You learn that you can't just have a character do something; you need to prepare the audience for it. Every action has a few frames of prologue and epilogue, and consequences of those actions have to be exaggerated to look real. A ball hitting the ground has a frame where it's almost flat when it lands, but anything less than that doesn't look right when you play it. I think my stories are kind of like that: the consequences for everything are way outsized, but that's the only way they feel right.

As you did in previous stories, The Rock from the Sky has no narrator, only dialogue.

Having no narrator does a lot of the stylistic work for me. Removing it adds this weird silence between the lines that I love, and I write to those silent pauses as much as anything. Initially that came from my not knowing what to do with a narrator. I had the pictures and I had the voices--a narrator seemed like one too many ways to get information to the audience. It also reminds me of how a play sounds. Characters in plays don't often talk naturally; they declare things out loud and have asides to the audience and often don't say what they mean to one another. All these great dramatic tricks suit picture books because they are about clarity and trusting your audience at the same time.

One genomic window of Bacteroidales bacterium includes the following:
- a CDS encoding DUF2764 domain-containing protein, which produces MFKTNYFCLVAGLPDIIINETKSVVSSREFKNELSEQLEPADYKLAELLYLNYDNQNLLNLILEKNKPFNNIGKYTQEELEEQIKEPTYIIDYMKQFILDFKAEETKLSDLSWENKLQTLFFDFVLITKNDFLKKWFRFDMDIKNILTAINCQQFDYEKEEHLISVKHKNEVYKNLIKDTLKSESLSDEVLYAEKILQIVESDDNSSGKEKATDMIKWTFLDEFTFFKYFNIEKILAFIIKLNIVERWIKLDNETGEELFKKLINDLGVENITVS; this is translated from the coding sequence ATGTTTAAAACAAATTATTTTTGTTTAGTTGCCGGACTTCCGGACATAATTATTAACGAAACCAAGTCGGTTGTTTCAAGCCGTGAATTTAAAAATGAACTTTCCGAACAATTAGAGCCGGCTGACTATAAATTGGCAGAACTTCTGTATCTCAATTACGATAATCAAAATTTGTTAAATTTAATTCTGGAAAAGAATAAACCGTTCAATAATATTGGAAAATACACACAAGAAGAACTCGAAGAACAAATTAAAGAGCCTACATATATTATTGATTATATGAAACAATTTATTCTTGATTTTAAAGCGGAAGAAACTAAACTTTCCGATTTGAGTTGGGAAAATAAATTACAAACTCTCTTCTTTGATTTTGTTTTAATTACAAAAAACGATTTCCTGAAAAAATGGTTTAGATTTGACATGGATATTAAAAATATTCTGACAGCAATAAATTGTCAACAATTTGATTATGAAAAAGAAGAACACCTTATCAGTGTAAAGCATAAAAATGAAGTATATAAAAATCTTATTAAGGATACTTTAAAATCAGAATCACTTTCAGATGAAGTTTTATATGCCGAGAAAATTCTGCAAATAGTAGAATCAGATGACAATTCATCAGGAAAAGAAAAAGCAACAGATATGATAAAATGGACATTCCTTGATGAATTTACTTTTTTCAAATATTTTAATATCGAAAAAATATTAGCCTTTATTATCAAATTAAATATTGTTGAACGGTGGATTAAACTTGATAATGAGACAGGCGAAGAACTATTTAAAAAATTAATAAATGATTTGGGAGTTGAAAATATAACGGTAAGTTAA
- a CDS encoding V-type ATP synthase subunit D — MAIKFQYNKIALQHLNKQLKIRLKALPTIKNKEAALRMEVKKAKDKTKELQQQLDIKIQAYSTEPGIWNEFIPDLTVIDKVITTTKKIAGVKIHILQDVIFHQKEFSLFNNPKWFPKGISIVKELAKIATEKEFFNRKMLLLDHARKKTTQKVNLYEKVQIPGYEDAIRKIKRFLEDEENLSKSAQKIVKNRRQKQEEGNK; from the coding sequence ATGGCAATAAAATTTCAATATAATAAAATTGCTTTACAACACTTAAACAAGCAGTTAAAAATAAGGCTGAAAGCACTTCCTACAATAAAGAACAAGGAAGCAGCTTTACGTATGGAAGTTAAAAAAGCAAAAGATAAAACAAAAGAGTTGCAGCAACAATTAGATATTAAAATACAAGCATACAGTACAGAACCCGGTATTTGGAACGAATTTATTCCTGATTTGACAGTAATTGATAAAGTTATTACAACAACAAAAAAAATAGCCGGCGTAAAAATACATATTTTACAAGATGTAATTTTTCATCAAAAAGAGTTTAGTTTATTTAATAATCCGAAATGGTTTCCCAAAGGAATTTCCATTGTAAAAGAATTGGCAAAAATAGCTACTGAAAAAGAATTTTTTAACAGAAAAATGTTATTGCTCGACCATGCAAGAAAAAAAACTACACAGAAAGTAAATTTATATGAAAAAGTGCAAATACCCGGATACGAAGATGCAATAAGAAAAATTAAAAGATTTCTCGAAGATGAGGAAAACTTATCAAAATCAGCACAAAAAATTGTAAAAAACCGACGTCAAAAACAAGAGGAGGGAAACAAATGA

The stories play out against a sort of dreamy, perpetual twilight.

Now that we're talking about plays, the basic idea for this book was kind of a cheap show that maybe got put on after the main event by some bit players who found some hats in the costume box. I wanted them to feel small on a big stage, like they maybe weren't supposed to be there. The lighting is meant to sort of be like how a stage is lit upward. The clouds are hit from the bottom and move along like they're on strings, and when the sun does show up it doesn't cast any light directly. Twilight kind of works for the after-show idea, too. The main thing is over. People are sneaking out and going home to bed.

While hats don't act as plot drivers in this book, they are strongly featured.

In this book they act as a symbol for how I thought about these guys, as kind of broad, campy comedy actors. The little bowler hats cover a surprising amount of ground, referentially. They bring up Laurel and Hardy, Samuel Beckett, Magritte. I don't expect kids to get that, but it helped me write them, weirdly. The snake is wearing a beret for reasons I haven't quite explained to myself. I didn't want him to have a bowler; he's not really one of the gang but he had to have something. His job is to indirectly tempt one of the characters away from his friend, so maybe I thought it should look romantic?